Commish looks at property tax relief | Local News

Dan Schein, chairman of the board of Cody Cupboard, said he’s seen longtime customers no longer come in for free food from the pantry.

It’s not that they don’t need the service anymore – they’ve moved away, their life in Cody having been put at a price.

Now he’s worried about what will happen with a steep increase in property taxes for many other homeowners with fixed or limited budgets.

“It’s a fine line to walk, as our numbers go up, it’s a poor reflection on our county,” Schein said. “I wish we had no business because no one needs us.”

Park County commissioners are at least considering what kind of impact it would mean to their budget if they took a lower percentage of county property taxes this year. This would result in a county factory tax reduction.

Commissioner Lee Livingston also implored lawmakers and other influential people to try to bolster tax relief programs as a short-term solution.

County Assessor Pat Meyer, two local state lawmakers, a challenger and a few members of the public all spoke at the end of a meeting of county commissioners on Tuesday afternoon to discuss how best to reduce the impact of current or future tax hikes similar to the huge spikes this year.

Livingston said taking one less plant than the county allows would mean about $800,000 less in revenue. The commissioners will determine what a possible cut like that would do to the overall revenue picture and whether it would still generate roughly the same revenue as last year.

“I hate to put it that way, but $800,000 isn’t a lot,” he said, “but it’s something.”

Schein asked commissioners to consider a lower mileage rate as a way to set a good example and encourage special districts to take less than the maximum amount allowed. He said many special districts sat on large reservations. Chairman Dossie Overfield said it would also be possible to take half mills.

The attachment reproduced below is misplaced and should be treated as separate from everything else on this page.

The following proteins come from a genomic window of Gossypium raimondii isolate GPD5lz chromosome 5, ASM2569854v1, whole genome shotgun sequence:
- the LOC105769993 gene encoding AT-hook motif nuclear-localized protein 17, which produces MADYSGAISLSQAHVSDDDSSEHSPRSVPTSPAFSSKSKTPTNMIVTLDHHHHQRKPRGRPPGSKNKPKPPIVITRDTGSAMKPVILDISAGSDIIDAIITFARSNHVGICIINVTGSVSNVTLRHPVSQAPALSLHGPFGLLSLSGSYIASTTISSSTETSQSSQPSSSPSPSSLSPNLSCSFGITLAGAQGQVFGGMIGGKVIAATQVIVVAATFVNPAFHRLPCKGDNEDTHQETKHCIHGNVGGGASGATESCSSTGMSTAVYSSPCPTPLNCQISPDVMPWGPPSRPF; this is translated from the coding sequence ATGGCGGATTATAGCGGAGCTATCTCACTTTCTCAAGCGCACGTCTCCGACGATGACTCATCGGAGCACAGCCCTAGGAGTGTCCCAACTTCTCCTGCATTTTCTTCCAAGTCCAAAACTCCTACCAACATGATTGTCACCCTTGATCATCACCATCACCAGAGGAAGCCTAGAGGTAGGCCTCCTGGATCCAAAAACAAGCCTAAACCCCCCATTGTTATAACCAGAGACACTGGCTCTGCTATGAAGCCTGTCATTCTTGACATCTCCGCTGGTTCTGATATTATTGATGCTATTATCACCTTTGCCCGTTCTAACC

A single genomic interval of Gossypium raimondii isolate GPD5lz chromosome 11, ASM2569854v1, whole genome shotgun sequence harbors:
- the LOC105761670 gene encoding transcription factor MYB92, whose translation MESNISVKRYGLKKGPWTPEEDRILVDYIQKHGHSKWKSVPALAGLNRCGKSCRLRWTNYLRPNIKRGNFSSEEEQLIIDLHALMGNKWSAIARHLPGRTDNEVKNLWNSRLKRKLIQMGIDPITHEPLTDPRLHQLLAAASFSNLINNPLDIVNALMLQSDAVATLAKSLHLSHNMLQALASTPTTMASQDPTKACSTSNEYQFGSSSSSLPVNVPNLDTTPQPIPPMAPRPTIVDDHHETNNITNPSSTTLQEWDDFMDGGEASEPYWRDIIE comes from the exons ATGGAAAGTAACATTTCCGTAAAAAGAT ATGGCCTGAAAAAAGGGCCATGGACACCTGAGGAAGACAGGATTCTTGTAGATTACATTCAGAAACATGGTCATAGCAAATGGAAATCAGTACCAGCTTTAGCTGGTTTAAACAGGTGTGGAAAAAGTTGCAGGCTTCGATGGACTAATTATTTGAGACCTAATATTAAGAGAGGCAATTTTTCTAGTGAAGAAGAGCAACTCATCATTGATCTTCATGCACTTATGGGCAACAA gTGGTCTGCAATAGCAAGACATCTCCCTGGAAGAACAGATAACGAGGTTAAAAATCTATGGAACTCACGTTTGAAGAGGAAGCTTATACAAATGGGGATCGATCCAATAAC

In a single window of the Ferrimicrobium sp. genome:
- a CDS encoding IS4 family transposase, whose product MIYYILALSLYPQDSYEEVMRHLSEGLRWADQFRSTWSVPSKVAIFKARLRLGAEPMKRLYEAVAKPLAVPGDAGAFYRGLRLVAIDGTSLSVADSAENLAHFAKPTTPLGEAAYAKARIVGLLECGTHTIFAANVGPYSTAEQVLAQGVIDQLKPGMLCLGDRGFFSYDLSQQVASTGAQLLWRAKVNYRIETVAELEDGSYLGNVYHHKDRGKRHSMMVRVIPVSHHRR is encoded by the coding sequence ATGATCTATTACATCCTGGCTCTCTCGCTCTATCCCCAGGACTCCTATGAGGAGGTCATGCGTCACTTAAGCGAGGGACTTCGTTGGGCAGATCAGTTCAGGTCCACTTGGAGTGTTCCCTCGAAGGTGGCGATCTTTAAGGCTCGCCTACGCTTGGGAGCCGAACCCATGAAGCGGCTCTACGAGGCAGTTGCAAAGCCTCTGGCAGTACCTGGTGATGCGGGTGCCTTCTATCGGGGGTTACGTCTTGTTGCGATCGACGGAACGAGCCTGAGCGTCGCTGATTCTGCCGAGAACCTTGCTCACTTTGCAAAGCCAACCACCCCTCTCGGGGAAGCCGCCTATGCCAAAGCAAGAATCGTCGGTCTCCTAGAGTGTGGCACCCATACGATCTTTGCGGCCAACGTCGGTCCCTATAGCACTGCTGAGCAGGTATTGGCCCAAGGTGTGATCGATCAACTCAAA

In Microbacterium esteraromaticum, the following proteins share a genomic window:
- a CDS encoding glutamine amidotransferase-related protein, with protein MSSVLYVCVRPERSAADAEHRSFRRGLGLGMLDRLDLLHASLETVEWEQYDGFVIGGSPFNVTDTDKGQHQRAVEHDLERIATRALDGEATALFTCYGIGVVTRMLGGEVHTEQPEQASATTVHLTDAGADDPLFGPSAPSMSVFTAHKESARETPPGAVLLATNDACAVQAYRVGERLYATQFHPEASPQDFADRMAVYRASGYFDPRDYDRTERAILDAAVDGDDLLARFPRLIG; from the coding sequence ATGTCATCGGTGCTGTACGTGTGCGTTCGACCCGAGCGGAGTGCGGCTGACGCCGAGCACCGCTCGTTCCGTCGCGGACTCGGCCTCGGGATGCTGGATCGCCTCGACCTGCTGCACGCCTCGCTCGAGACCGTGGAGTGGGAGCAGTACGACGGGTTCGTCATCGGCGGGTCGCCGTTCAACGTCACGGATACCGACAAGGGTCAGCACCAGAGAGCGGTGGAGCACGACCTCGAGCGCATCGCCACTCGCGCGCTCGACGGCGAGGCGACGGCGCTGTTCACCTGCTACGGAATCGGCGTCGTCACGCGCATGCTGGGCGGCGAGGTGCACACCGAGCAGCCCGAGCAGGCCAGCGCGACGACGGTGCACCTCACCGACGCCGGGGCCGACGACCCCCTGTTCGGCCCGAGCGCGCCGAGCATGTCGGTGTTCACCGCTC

The hospital, fire department, cemeteries, and Northwest College are also among those receiving mills.

“Our budgeting process is not very good,” Meyer said. “Boards, they can budget whatever they want, put in reserves whatever they want.

“It would be nice if county commissioners could say (special districts) don’t need so many mills, but you can’t.”

The county and special districts are currently working on budget proposals for commissioners to review. Meyer said he did not recall any entity taking less than the maximum allowed.

The school district, which receives the largest proportion of factory tax each year, must collect the highest mileage as part of a statewide program to fairly fund schools.

“We only control 12 of the 76 factories that exist,” Overfield said. “We have to look at our budget, see where they are. That’s the only thing commissioners can do except work with you on legislation.

Livingston said that while he understood a property tax cap might be popular in the state legislature, but since it would have to be done as a constitutional amendment, it would be too late for many people. .

So he said what would help the most would be to strengthen programs that allow homeowners under certain income and asset limits to have up to half of their property taxes exempt.

Rep. Sandy Newsome (R-Cody) said she and other lawmakers could push to increase income and asset limits to allow more people to take a break.

Rep. Rachel Rodriguez-Williams (R-Cody) also expressed a desire to help secure property tax relief in Cheyenne.

The two representatives are planning meetings to provide information to the public about the tax breaks.

“In the short term, (the tax relief programs) are the only thing to fix,” Livingston said. “To wait for the legislature … we are going to get people out. A short term fix has to happen, we can’t just wait for legislation. It will be too little, too late.

Penny D. Jackson